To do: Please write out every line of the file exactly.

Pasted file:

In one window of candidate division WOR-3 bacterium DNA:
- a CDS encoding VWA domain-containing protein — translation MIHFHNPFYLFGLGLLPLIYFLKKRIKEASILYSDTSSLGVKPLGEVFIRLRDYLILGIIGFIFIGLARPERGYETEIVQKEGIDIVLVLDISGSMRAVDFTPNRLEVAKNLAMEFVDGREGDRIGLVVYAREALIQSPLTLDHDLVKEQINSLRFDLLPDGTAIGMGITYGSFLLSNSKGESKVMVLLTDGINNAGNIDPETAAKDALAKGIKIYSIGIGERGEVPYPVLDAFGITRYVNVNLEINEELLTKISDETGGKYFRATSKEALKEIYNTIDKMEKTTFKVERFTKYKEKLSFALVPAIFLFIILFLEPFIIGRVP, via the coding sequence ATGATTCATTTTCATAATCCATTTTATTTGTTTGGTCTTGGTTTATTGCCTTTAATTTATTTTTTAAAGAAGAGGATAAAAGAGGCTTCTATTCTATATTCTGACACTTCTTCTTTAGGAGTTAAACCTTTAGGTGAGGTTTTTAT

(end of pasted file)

In one window of candidate division WOR-3 bacterium DNA:
- a CDS encoding VWA domain-containing protein — translation MIHFHNPFYLFGLGLLPLIYFLKKRIKEASILYSDTSSLGVKPLGEVFIRLRDYLILGIIGFIFIGLARPERGYETEIVQKEGIDIVLVLDISGSMRAVDFTPNRLEVAKNLAMEFVDGREGDRIGLVVYAREALIQSPLTLDHDLVKEQINSLRFDLLPDGTAIGMGITYGSFLLSNSKGESKVMVLLTDGINNAGNIDPETAAKDALAKGIKIYSIGIGERGEVPYPVLDAFGITRYVNVNLEINEELLTKISDETGGKYFRATSKEALKEIYNTIDKMEKTTFKVERFTKYKEKLSFALVPAIFLFIILFLEPFIIGRVP, via the coding sequence ATGATTCATTTTCATAATCCATTTTATTTGTTTGGTCTTGGTTTATTGCCTTTAATTTATTTTTTAAAGAAGAGGATAAAAGAGGCTTCTATTCTATATTCTGACACTTCTTCTTTAGGAGTTAAACCTTTAGGTGAGGTTTTTAT